Since phytoplankton carbon data is not available for most inland waters, we modified the proxy (Cphyto:TOC ratio) and used Chla instead of phytoplankton carbon; i.e., we calculated the mass ratio of Chla to TOC (Chla:TOC ratio). Chla has before been used in a similar proxy, the ratio of Chla to light extinction (light extinction as proxy for humic substances) (Kosten et al. 2010). In lakes with a low ratio, the pCO2 tended to be high. Therefore, we tested if the Cphyto:TOC ratio can be replaced by the Chla:TOC ratio, and validated its use on a global scale. A Chla:TOC ratio of 2.0 × 10−3 was identified as the threshold value for identifying water bodies with a significant pCO2 reduction by phytoplankton (Figs. S1 and S2; for more details, see Supplementary material). We acknowledge that the use of the Chla:TOC ratio can only provide a rough estimate of spatial variation in the potential for a significant pCO2 reduction by phytoplankton which is further discussed below.
Application of the proxy on a global scale
We used data on Chla (in μg l−1) and TOC (in mg l−1) from 125 lakes and reservoirs (hereafter lakes) as well as 61 rivers (with mean annual discharge > 2 m3 s−1) distributed around the globe (Tabs. S1 and S2). The literature was selected through a Google Scholar and Web of Science search using the search terms “chlorophyll a” and “total organic carbon” plus the terms “lake” or “river.” Besides, literature was also searched through citations in relevant studies. A more directed search was performed for data from large river systems as well as for data from tropical systems, since data from this region were less frequently retrieved in the Google Scholar and Web of Science search.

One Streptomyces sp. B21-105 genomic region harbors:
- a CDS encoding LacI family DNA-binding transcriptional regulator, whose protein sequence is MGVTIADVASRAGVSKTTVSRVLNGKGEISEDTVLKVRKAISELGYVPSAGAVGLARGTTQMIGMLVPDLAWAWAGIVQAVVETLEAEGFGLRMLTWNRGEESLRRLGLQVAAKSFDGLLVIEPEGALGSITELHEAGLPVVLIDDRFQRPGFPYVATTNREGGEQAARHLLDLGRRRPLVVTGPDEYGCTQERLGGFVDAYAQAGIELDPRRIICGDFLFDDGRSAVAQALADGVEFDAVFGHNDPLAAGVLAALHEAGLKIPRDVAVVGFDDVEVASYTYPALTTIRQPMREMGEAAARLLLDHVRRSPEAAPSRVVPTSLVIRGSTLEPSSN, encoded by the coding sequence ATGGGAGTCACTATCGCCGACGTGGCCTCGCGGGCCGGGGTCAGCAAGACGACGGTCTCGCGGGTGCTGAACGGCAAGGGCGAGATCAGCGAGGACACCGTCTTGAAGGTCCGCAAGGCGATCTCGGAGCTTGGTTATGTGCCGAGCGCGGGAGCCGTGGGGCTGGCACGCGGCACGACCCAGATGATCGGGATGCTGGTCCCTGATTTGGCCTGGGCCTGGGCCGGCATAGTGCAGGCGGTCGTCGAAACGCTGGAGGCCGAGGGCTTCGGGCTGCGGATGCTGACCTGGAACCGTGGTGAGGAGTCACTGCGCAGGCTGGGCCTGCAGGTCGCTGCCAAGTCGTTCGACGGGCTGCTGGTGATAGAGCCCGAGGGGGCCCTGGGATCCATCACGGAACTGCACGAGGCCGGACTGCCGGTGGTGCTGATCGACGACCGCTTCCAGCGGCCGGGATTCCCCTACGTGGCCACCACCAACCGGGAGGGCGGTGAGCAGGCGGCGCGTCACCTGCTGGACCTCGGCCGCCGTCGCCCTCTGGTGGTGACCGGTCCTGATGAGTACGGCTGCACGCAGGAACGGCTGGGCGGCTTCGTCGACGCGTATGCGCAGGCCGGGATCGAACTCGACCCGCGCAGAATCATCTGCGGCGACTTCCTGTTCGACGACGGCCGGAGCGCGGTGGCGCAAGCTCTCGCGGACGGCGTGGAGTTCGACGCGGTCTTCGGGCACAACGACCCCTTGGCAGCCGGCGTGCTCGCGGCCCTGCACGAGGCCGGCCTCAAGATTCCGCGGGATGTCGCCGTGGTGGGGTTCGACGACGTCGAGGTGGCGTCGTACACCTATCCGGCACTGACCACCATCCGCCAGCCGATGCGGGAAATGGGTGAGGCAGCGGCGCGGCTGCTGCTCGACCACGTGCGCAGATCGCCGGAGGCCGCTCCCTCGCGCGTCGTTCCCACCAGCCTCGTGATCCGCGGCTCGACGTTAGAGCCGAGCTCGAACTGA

We classified the lakes and rivers according to their geographic position within three a priori defined geographic regions termed “cold,” “temperate,” and “sub-/tropical.” This division allowed us to explore differences in the Chla:TOC ratio between these regions. The three geographic regions were derived by combining the 14 biomes described in Olson et al. (2001) into three regions. The biomes “Tundra” and “Boreal Forests/Taiga” were combined to the cold region. The biomes “Temperate Broadleaf and Mixed Forests,” “Temperate Coniferous Forests,” “Temperate Grasslands, Savannahs, and Scrubland,” “Montane Grasslands and Scrublands,” and “Mediterranean Forests, Woodlands, and Scrublands” were combined to the temperate region. The remaining biomes were included in the sub-/tropical region.